One of the most fascinating episodes in the history of palaeontology is that of Piltdown man, an alleged human ancestor discovered in 1908 at Piltdown in Sussex, England. Formally named Eoanthropus dawsoni in 1912, Piltdown man matched early 20th century expectations of what a human ancestor might be like. It combined a large brain with an ape-like jaw (therefore confirming ideas that the evolution of big brains led the way in hominin evolution), and it lived in Europe (confirming ideas that hominin evolution was a Eurasian event, the hominins of Africa and tropical Asia being divergent irrelevancies or side-branches). The African australopithecines had yet to be discovered, nor had scarcely any of the wealth of fossil African hominins we know of today.

October 3, 2015

A lynx, shot dead in England in c. 1903

For over 100 years, a potentially significant dead cat has been sat in storage in a British museum. Specifically, the specimen – the lynx Ab4458 – has been at Bristol Museum and Art Gallery ever since it was added to the collections there in February 1903, and what makes it significant is that it was shot dead after living wild in Devon, southern England. As revealed in a new paper published by Aberystwyth* University’s Max Blake and a team of colleagues (myself, Greger Larson, Charlotte King, Geoff Nowell, Manabu Sakamoto and Ross Barnett), the specimen represents a historic ‘British big cat’, though with ‘big cat’ being used very much in the vernacular sense, not the technical one (Blake et al. 2013).

April 24, 2013

Meet the Scaly-Tail Gliders

Among the weirdest and most fascinating of rodents are the scalytails/scaly-tails, scaly-tailed squirrels or anomalures, properly termed Anomaluridae.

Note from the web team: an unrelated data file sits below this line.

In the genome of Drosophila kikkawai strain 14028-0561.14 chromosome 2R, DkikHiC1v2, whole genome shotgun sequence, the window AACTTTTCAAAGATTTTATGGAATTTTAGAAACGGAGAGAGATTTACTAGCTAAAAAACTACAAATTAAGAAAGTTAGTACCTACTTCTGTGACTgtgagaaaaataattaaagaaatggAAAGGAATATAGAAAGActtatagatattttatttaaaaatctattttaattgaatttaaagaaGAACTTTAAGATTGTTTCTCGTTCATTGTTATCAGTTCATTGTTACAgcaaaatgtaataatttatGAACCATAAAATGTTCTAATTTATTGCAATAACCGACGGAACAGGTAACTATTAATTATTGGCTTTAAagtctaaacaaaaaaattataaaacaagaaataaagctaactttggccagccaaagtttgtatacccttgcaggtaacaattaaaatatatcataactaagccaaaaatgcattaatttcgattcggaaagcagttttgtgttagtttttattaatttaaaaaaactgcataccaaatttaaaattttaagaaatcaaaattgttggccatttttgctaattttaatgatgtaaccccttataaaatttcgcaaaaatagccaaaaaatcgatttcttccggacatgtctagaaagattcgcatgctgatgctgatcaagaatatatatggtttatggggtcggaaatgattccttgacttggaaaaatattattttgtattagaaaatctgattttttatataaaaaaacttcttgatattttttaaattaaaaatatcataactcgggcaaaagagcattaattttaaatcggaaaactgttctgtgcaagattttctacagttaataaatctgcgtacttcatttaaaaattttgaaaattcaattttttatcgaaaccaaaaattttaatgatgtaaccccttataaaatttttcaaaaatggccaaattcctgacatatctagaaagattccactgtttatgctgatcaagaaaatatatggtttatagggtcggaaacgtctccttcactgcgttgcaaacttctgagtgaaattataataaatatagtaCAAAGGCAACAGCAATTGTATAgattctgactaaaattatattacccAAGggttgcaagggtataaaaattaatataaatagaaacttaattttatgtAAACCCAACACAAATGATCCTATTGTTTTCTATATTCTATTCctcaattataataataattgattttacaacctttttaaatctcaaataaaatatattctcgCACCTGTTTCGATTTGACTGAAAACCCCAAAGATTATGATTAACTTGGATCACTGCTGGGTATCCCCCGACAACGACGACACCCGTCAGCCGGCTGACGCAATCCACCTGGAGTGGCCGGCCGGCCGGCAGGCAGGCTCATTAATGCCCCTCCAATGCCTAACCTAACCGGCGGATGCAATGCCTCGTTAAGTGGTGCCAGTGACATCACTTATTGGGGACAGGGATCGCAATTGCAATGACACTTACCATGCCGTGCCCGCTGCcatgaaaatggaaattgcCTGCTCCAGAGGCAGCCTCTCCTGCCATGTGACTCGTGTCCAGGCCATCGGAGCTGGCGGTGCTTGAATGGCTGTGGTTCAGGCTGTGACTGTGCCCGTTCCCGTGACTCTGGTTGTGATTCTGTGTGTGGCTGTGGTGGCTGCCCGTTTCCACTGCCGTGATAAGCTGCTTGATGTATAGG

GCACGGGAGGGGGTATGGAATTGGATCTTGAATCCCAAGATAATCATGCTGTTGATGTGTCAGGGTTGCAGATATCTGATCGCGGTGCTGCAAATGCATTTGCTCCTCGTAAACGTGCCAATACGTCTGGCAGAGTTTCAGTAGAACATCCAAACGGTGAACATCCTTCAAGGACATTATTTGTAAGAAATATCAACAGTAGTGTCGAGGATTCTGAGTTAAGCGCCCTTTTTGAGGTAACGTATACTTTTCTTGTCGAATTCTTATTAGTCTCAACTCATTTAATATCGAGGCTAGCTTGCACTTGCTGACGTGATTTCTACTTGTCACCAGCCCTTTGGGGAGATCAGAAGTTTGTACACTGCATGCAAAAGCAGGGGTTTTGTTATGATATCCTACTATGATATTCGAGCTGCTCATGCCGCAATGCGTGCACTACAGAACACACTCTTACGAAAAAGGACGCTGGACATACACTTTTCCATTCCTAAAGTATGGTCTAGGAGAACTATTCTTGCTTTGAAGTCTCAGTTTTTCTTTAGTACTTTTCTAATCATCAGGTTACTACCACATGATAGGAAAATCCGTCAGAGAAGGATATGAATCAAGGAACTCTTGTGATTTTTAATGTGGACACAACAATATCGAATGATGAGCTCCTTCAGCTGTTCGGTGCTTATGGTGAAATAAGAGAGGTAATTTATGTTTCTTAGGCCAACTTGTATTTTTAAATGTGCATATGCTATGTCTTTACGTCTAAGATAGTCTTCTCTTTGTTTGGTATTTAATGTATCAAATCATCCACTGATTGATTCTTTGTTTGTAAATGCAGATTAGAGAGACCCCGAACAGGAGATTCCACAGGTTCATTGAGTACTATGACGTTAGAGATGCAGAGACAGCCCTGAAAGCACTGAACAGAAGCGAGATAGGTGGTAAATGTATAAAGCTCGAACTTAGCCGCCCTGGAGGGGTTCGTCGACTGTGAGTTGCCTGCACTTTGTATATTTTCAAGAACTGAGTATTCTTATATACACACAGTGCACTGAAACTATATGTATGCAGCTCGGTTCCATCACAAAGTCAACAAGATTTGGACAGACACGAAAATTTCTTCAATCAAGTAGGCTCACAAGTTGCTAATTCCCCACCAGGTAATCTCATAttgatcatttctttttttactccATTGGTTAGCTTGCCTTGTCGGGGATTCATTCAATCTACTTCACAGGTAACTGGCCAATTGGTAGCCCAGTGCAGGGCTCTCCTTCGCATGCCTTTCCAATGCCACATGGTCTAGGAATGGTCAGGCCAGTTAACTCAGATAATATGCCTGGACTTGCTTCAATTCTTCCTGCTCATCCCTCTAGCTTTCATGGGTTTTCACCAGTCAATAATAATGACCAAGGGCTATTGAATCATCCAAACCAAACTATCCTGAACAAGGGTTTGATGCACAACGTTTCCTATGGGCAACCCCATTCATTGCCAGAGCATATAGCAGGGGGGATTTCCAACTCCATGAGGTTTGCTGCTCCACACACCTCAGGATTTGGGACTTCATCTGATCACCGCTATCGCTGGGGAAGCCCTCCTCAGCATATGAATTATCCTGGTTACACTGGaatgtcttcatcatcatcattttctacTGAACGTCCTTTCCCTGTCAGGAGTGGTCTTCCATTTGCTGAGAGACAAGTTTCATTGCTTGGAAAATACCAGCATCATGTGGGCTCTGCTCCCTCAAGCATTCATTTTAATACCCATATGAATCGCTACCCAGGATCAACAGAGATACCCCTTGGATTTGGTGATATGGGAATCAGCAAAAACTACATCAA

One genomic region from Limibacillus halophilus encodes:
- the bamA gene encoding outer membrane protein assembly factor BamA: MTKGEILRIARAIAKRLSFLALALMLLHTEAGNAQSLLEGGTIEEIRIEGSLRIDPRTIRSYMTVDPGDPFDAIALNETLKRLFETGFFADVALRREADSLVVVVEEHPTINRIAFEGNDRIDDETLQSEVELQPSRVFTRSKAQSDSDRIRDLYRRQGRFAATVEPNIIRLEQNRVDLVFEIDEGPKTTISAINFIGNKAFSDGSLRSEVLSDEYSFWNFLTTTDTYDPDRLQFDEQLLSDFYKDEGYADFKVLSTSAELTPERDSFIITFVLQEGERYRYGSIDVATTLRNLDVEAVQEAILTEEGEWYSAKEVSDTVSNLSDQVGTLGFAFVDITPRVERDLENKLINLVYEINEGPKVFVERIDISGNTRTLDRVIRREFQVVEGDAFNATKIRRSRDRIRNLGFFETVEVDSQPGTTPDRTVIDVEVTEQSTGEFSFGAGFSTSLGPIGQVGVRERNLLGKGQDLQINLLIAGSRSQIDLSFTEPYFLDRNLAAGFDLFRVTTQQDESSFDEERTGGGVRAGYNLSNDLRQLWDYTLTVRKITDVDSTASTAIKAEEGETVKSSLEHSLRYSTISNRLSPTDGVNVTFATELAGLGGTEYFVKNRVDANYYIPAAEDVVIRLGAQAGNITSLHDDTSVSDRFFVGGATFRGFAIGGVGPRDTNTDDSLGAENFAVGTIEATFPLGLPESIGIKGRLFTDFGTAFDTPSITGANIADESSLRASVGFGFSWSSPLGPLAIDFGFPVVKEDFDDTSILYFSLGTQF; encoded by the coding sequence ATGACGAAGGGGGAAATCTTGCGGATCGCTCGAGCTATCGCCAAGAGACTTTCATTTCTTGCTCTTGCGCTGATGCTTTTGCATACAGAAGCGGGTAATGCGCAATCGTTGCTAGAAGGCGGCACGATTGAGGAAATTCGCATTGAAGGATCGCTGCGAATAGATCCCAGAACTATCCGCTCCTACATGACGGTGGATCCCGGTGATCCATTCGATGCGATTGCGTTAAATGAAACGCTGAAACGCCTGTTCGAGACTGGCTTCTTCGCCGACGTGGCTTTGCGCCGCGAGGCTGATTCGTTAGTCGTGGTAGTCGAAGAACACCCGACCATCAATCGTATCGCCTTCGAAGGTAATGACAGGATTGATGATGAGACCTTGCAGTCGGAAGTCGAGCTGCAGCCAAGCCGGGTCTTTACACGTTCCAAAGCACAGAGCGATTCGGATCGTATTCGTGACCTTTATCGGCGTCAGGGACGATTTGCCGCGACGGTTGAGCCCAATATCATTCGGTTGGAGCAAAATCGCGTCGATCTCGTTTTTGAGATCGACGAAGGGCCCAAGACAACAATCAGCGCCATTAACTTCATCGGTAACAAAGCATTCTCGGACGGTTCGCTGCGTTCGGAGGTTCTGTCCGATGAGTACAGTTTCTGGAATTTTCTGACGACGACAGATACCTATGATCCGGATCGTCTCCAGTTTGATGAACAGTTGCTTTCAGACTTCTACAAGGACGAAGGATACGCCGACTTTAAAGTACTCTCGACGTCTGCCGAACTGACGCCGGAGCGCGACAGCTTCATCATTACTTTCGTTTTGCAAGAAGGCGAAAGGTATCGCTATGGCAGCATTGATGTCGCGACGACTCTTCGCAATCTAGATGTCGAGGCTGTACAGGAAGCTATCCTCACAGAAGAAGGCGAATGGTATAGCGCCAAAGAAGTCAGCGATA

March 3, 2015

Surprises From Placental Mammal Phylogeny 2: Skunks Are Not Weasels

Time for another article on placental mammal phylogeny, again focusing on results that are still not tremendously well known outside the zoological community (for previous articles go here for a general introduction to placental phylogeny, and here for thoughts on the position of pangolins).

July 25, 2015 — Darren Naish

5 Neat Things about Warthog Skeletons

Warthogs are African members of the pig family, famous for their long, upcurved tusks and facial ‘warts’. They are mostly naked-skinned, possess a dorsal crest that’s longest over the neck and shoulders, and are specialised grazers that ‘kneel’ on their wrists in order to bring the mouth close to the ground. As much as I’d like the talk about warthogs at length, we’re here because of the skeleton and, specifically, just a few things about it...

May 22, 2015 — Darren Naish
The remarkable life appearance of the Woolly rhino

The remarkable life appearance of the Woolly rhino

One of the Pleistocene mammals depicted without fail in popular books – encyclopedias of prehistoric life and the like – is the Woolly rhinoceros Coelodonta antiquitatis (the species name is written antiquus in many sources).

November 9, 2013 — Darren Naish

Tapir attacks past, present, but hopefully not future

Last Thursday (August 8th, 2013) a Brazilian or Lowland tapir Tapirus terrestris at Dublin Zoo (Ireland) seriously attacked and injured a two-year-old girl that, believe it or don’t, was taken into the tapir’s enclosure.

August 11, 2013 — Darren Naish